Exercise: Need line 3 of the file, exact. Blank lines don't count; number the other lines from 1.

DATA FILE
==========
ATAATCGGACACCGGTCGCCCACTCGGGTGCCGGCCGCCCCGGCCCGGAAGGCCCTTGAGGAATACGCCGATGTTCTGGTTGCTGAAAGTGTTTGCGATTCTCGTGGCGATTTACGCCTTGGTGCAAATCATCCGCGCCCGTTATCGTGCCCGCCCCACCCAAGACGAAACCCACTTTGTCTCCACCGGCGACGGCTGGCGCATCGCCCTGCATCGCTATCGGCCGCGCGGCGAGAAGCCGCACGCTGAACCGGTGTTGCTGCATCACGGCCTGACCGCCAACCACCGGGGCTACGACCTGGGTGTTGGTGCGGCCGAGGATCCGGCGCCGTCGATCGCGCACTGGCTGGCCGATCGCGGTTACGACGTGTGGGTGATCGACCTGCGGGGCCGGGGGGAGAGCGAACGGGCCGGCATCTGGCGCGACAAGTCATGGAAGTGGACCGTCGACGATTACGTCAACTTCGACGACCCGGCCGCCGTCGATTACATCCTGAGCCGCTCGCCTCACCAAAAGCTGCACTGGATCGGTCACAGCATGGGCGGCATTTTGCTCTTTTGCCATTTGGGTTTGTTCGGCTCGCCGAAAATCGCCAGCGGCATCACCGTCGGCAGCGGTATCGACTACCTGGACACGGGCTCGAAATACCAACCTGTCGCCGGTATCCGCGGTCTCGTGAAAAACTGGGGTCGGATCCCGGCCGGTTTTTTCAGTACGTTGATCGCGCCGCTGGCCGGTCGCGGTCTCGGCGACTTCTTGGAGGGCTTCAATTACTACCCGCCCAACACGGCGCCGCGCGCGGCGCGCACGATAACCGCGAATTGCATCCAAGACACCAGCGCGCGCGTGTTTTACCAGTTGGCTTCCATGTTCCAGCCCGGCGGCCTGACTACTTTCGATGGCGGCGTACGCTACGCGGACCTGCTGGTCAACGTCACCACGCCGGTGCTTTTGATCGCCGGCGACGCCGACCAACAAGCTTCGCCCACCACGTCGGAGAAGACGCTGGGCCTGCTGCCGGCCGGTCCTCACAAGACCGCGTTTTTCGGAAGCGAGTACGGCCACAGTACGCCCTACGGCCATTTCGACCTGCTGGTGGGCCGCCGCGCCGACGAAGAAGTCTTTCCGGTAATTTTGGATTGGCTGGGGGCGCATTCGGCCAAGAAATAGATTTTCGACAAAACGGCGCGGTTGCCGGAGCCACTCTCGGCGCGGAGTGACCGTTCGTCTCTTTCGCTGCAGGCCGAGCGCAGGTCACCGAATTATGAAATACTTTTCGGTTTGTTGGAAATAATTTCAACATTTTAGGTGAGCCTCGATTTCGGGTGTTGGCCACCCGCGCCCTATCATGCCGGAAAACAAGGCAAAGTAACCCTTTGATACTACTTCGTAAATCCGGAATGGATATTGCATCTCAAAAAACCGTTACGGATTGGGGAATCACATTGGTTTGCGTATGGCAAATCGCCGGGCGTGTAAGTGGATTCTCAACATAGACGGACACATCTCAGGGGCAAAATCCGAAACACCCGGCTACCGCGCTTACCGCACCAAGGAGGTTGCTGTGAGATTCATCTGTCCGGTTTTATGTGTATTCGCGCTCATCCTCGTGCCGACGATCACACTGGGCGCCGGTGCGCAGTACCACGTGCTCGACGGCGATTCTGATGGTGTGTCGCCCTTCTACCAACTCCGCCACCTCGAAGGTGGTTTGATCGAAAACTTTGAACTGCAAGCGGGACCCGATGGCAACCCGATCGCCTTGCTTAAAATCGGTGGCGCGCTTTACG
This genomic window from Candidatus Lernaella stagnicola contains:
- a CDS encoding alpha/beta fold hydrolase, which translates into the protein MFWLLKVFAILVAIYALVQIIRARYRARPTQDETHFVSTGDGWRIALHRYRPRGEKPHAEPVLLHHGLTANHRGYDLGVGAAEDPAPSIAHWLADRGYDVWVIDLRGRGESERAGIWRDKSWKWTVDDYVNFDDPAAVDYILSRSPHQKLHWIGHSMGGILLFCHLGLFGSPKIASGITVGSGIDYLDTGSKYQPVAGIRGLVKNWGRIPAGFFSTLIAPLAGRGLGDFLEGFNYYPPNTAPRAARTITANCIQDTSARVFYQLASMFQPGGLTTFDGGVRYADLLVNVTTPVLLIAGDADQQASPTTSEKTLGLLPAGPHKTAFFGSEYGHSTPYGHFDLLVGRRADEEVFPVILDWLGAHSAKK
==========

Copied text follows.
- a CDS encoding alpha/beta fold hydrolase, which translates into the protein MFWLLKVFAILVAIYALVQIIRARYRARPTQDETHFVSTGDGWRIALHRYRPRGEKPHAEPVLLHHGLTANHRGYDLGVGAAEDPAPSIAHWLADRGYDVWVIDLRGRGESERAGIWRDKSWKWTVDDYVNFDDPAAVDYILSRSPHQKLHWIGHSMGGILLFCHLGLFGSPKIASGITVGSGIDYLDTGSKYQPVAGIRGLVKNWGRIPAGFFSTLIAPLAGRGLGDFLEGFNYYPPNTAPRAARTITANCIQDTSARVFYQLASMFQPGGLTTFDGGVRYADLLVNVTTPVLLIAGDADQQASPTTSEKTLGLLPAGPHKTAFFGSEYGHSTPYGHFDLLVGRRADEEVFPVILDWLGAHSAKK